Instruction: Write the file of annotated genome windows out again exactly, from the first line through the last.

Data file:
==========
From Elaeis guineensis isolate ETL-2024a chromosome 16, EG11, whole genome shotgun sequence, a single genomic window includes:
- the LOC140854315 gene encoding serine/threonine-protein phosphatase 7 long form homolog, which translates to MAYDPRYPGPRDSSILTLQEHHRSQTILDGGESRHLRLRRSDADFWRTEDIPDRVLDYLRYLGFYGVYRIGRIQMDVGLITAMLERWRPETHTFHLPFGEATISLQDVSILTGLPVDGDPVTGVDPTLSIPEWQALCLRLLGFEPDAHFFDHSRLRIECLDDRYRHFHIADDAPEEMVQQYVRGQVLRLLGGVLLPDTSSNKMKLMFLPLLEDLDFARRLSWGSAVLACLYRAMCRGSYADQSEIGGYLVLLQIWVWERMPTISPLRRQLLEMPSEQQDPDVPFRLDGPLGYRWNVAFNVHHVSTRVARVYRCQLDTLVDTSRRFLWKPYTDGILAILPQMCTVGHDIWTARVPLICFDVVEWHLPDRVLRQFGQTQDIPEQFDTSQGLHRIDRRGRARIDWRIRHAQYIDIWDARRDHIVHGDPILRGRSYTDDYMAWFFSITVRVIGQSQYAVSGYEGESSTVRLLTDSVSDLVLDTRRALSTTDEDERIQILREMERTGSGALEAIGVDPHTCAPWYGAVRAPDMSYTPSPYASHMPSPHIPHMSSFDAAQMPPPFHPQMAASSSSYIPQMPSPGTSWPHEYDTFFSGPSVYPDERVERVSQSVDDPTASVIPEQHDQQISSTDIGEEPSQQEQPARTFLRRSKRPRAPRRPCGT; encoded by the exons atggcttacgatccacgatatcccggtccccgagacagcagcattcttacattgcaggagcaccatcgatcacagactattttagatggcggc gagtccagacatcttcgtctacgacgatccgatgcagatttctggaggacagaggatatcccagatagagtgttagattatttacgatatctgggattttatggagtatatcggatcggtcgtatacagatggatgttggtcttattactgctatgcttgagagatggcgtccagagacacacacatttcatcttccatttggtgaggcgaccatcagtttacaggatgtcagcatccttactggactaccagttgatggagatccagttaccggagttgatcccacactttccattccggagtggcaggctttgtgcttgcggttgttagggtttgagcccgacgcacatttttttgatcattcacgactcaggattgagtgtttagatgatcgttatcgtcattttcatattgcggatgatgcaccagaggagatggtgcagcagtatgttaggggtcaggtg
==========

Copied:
From Elaeis guineensis isolate ETL-2024a chromosome 16, EG11, whole genome shotgun sequence, a single genomic window includes:
- the LOC140854315 gene encoding serine/threonine-protein phosphatase 7 long form homolog, which translates to MAYDPRYPGPRDSSILTLQEHHRSQTILDGGESRHLRLRRSDADFWRTEDIPDRVLDYLRYLGFYGVYRIGRIQMDVGLITAMLERWRPETHTFHLPFGEATISLQDVSILTGLPVDGDPVTGVDPTLSIPEWQALCLRLLGFEPDAHFFDHSRLRIECLDDRYRHFHIADDAPEEMVQQYVRGQVLRLLGGVLLPDTSSNKMKLMFLPLLEDLDFARRLSWGSAVLACLYRAMCRGSYADQSEIGGYLVLLQIWVWERMPTISPLRRQLLEMPSEQQDPDVPFRLDGPLGYRWNVAFNVHHVSTRVARVYRCQLDTLVDTSRRFLWKPYTDGILAILPQMCTVGHDIWTARVPLICFDVVEWHLPDRVLRQFGQTQDIPEQFDTSQGLHRIDRRGRARIDWRIRHAQYIDIWDARRDHIVHGDPILRGRSYTDDYMAWFFSITVRVIGQSQYAVSGYEGESSTVRLLTDSVSDLVLDTRRALSTTDEDERIQILREMERTGSGALEAIGVDPHTCAPWYGAVRAPDMSYTPSPYASHMPSPHIPHMSSFDAAQMPPPFHPQMAASSSSYIPQMPSPGTSWPHEYDTFFSGPSVYPDERVERVSQSVDDPTASVIPEQHDQQISSTDIGEEPSQQEQPARTFLRRSKRPRAPRRPCGT; encoded by the exons atggcttacgatccacgatatcccggtccccgagacagcagcattcttacattgcaggagcaccatcgatcacagactattttagatggcggc gagtccagacatcttcgtctacgacgatccgatgcagatttctggaggacagaggatatcccagatagagtgttagattatttacgatatctgggattttatggagtatatcggatcggtcgtatacagatggatgttggtcttattactgctatgcttgagagatggcgtccagagacacacacatttcatcttccatttggtgaggcgaccatcagtttacaggatgtcagcatccttactggactaccagttgatggagatccagttaccggagttgatcccacactttccattccggagtggcaggctttgtgcttgcggttgttagggtttgagcccgacgcacatttttttgatcattcacgactcaggattgagtgtttagatgatcgttatcgtcattttcatattgcggatgatgcaccagaggagatggtgcagcagtatgttaggggtcaggtg